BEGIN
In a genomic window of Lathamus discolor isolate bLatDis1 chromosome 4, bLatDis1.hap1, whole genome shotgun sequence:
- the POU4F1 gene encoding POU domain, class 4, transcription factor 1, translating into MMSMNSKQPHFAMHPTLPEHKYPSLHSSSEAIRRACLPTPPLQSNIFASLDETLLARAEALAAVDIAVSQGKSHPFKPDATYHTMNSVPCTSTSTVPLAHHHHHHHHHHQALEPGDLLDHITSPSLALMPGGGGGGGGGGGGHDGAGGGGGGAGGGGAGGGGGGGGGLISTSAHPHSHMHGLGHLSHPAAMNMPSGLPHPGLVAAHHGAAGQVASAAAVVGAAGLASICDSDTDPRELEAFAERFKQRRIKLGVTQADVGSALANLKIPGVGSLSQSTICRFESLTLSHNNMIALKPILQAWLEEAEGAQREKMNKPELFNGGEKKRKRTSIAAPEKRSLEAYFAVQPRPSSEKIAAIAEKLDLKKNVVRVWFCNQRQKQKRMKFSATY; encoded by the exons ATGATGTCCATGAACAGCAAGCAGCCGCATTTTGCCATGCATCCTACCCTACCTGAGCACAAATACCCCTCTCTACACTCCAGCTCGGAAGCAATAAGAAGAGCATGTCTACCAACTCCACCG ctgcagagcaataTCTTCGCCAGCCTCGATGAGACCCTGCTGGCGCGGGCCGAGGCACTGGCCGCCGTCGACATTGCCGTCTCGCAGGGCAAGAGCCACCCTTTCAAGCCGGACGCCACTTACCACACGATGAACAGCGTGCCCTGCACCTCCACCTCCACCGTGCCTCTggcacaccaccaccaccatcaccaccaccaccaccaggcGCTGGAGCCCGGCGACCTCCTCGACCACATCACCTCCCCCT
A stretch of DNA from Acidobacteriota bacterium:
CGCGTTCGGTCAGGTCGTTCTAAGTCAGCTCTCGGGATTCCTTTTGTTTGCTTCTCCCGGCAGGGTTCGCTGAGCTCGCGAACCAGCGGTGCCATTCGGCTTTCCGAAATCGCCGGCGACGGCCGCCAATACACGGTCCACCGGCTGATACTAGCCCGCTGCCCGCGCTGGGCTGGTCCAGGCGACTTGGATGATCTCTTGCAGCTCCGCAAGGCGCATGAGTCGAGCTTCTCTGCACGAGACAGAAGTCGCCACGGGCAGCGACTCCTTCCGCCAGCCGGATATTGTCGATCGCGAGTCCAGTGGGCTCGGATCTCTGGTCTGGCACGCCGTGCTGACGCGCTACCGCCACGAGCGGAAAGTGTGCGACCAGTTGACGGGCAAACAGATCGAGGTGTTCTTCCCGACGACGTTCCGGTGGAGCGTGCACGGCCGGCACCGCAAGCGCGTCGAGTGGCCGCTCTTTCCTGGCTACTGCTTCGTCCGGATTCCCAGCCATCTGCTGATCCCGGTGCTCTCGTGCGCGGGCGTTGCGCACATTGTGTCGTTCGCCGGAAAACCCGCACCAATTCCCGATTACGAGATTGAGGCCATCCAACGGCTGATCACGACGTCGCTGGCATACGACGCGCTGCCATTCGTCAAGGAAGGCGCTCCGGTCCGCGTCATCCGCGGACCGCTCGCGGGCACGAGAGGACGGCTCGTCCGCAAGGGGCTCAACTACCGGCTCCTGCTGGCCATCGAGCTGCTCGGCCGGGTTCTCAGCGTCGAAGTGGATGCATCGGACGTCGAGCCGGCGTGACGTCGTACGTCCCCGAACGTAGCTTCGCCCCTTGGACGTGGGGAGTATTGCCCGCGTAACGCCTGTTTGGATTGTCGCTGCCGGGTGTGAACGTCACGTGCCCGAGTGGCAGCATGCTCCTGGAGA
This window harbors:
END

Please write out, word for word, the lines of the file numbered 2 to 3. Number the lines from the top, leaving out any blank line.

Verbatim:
- the POU4F1 gene encoding POU domain, class 4, transcription factor 1, translating into MMSMNSKQPHFAMHPTLPEHKYPSLHSSSEAIRRACLPTPPLQSNIFASLDETLLARAEALAAVDIAVSQGKSHPFKPDATYHTMNSVPCTSTSTVPLAHHHHHHHHHHQALEPGDLLDHITSPSLALMPGGGGGGGGGGGGHDGAGGGGGGAGGGGAGGGGGGGGGLISTSAHPHSHMHGLGHLSHPAAMNMPSGLPHPGLVAAHHGAAGQVASAAAVVGAAGLASICDSDTDPRELEAFAERFKQRRIKLGVTQADVGSALANLKIPGVGSLSQSTICRFESLTLSHNNMIALKPILQAWLEEAEGAQREKMNKPELFNGGEKKRKRTSIAAPEKRSLEAYFAVQPRPSSEKIAAIAEKLDLKKNVVRVWFCNQRQKQKRMKFSATY; encoded by the exons ATGATGTCCATGAACAGCAAGCAGCCGCATTTTGCCATGCATCCTACCCTACCTGAGCACAAATACCCCTCTCTACACTCCAGCTCGGAAGCAATAAGAAGAGCATGTCTACCAACTCCACCG ctgcagagcaataTCTTCGCCAGCCTCGATGAGACCCTGCTGGCGCGGGCCGAGGCACTGGCCGCCGTCGACATTGCCGTCTCGCAGGGCAAGAGCCACCCTTTCAAGCCGGACGCCACTTACCACACGATGAACAGCGTGCCCTGCACCTCCACCTCCACCGTGCCTCTggcacaccaccaccaccatcaccaccaccaccaccaggcGCTGGAGCCCGGCGACCTCCTCGACCACATCACCTCCCCCT
A stretch of DNA from Acidobacteriota bacterium: